France’s “Yellow Vests” have taken to the streets for a 10th straight weekend of anti-government protests, despite attempts by President Emmanuel Macron to channel their anger into a series of town hall debates.
The president went on the counter-offensive this week with the launch of his “grand national debate”, spending hours in rural France debating with disgruntled mayors.
But tens of thousands of “yellow vests” refused Saturday to demobilise.
In Paris, several thousand people, many waving placards calling for Macron to resign or condemning police violence, marched in freezing temperatures.
The rally in Paris, as well as those in several other cities, ended in sporadic clashes, with police using tear gas and water cannon to disperse hooded protesters who threw paving stones and bottles.
But for the second consecutive week there were no signs of the chaos and destruction seen over several successive weekends in the capital.
Turnout was closely watched for signs of possible fatigue in the movement as it enters its third month and Macron’s “great national debate” gains momentum.
An estimated 84,000 demonstrators took to the streets on Saturday, including about 7,000 in the French capital.
Some 80,000 police were deployed to keep the peace.
The “yellow vests” protests – named after the fluorescent jackets French motorists are required to carry in their cars – began in November over plans to raise fuel taxes. The number of demonstrators on Saturday was roughly the same as last week.
The fuel tax hikes were subsequently scrapped, yet the movement has morphed into a broader protest against Macron’s government and general anger over taxes and the cost of living.
‘Divorcing our elites’
This week, the French president kickstarted two months of nationwide discussions on issues ranging from taxation to public services, spending over 12 hours debating with mayors in the north and southwest of the country.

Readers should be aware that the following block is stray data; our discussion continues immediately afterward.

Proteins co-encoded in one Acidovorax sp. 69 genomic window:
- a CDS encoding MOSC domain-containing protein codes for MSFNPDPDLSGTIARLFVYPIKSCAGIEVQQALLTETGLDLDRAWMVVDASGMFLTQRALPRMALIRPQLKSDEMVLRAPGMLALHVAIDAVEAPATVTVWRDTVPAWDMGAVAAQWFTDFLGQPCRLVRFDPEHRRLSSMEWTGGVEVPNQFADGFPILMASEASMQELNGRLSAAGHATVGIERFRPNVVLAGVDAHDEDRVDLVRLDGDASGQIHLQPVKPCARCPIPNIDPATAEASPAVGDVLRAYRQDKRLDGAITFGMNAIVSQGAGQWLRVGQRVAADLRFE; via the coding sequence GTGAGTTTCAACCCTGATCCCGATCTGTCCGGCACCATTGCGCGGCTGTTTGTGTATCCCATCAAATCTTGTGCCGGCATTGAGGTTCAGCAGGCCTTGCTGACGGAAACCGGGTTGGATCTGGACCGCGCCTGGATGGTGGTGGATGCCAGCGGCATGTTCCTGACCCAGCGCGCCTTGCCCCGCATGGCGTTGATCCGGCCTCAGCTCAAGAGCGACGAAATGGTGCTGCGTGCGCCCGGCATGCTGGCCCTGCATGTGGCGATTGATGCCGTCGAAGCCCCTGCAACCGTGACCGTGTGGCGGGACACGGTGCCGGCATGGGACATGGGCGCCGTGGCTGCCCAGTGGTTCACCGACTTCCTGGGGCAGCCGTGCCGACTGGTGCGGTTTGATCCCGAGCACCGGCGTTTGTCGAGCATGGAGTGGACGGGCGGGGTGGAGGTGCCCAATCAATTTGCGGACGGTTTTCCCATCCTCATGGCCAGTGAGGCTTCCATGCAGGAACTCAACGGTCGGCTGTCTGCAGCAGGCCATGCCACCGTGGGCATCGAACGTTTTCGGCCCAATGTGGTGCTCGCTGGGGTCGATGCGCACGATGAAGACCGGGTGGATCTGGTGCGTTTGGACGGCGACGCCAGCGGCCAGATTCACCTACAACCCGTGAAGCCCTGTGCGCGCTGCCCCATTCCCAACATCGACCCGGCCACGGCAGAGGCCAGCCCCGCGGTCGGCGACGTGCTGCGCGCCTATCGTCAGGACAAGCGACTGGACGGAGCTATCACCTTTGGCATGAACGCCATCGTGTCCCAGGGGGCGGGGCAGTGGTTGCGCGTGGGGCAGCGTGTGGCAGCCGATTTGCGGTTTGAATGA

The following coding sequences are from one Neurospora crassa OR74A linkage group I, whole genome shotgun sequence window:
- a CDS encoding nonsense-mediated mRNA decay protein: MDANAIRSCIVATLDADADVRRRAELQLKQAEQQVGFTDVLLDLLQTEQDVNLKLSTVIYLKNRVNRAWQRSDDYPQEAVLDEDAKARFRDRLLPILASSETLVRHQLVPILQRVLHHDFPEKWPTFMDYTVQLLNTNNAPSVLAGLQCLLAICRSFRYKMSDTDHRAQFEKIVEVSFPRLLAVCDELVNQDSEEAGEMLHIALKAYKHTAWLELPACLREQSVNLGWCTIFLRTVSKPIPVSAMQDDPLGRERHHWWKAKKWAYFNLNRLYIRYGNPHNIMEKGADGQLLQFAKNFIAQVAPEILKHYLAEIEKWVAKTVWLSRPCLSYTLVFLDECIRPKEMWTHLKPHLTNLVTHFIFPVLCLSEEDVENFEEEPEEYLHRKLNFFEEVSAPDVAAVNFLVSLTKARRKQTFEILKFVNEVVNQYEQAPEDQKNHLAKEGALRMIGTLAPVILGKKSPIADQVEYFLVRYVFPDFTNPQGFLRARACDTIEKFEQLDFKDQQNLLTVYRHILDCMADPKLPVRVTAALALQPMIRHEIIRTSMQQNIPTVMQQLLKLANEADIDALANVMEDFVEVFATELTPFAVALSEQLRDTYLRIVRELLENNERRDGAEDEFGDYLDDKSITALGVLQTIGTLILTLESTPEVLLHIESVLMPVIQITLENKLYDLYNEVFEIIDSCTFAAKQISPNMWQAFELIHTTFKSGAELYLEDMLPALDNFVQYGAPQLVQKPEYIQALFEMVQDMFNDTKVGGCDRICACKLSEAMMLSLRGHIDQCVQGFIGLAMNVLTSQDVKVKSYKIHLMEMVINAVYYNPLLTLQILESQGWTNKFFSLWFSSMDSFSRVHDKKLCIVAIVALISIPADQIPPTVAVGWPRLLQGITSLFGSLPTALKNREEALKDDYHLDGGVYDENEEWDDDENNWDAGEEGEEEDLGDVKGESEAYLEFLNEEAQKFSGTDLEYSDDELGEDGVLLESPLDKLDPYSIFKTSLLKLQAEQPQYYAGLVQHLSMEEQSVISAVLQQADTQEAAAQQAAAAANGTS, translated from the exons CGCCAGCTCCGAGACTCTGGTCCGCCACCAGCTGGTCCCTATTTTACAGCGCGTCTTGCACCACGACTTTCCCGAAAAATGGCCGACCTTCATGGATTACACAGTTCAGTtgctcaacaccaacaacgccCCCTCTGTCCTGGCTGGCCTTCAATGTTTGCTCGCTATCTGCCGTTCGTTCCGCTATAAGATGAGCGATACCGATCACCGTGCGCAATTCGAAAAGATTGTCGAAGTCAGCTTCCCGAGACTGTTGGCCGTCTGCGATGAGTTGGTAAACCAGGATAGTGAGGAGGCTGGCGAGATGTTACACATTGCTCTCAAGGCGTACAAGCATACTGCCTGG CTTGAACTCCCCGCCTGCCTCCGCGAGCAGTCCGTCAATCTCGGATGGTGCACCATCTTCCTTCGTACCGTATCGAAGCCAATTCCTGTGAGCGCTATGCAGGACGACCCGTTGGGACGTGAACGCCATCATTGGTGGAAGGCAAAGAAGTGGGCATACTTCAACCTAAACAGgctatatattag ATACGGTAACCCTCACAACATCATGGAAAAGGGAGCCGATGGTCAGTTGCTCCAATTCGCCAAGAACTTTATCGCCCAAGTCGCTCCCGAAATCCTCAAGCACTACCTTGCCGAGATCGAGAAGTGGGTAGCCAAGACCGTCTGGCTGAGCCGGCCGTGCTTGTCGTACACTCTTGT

Michel, a stocky 53-year-old computer engineer from the Paris suburbs, who returned to the capital Saturday for his ninth demonstration in as many weeks, said he would boycott the discussions.
“It’s over. We’re divorcing our elites and there can be no getting back,” the father of three, who did not wish to give his full name for fear it could cost him his job, told AFP news agency.
Macron was elected at the head of a grassroots movement that went door-to-door asking the French what kind of changes were needed.
But once in office he adopted a top-down approach more in keeping with that of post-war president Charles de Gaulle.
He vigorously defended his reforms in this week’s town hall meetings, while at the same time assuring he was open to making adjustments.
Many “yellow vests” however see the debates as an attempt to drain support from their movement.
Marie-Helene Guais, a well-dressed 60-year-old marching in Paris, accused the government of “not addressing the real issues”.
“What I want is citizen-sponsored referendums so that citizens can repeal laws, oversee spending and recall senior officials or even the president if they want,” she said, echoing one of the protesters’ top demands.
The “Disarm” collective, a local group that campaigns against police violence, has counted 98 cases of serious injuries since the beginning of protests, including 15 cases of people losing an eye to rubber-coated bullets.
The police have pointed to repeated attacks on officers as justification for their sometimes heavy-handed approach.
Fortune tax impasse
Macron, who had never held public office before being elected president, has struggled to find ways to overcome the biggest challenge yet to his presidency.
In December, he scrapped the fuel tax increase that sparked the protests by car-dependent rural dwellers.
He also unveiled an $11.5bn package of wage increases and tax relief for low earners and retirees.
But the measures fall short of the mark for the protesters, who are demanding a radical policy shift in favour of low earners, buoyed by opinion polls that show widespread sympathy for their cause.
Macron has refused to row back on reforms aimed at making France more competitive, including his cuts to fortune tax on high earners. The 41-year-old former investment banker argues the tax repelled investors but polls show over two-thirds of the French wanting it reinstated.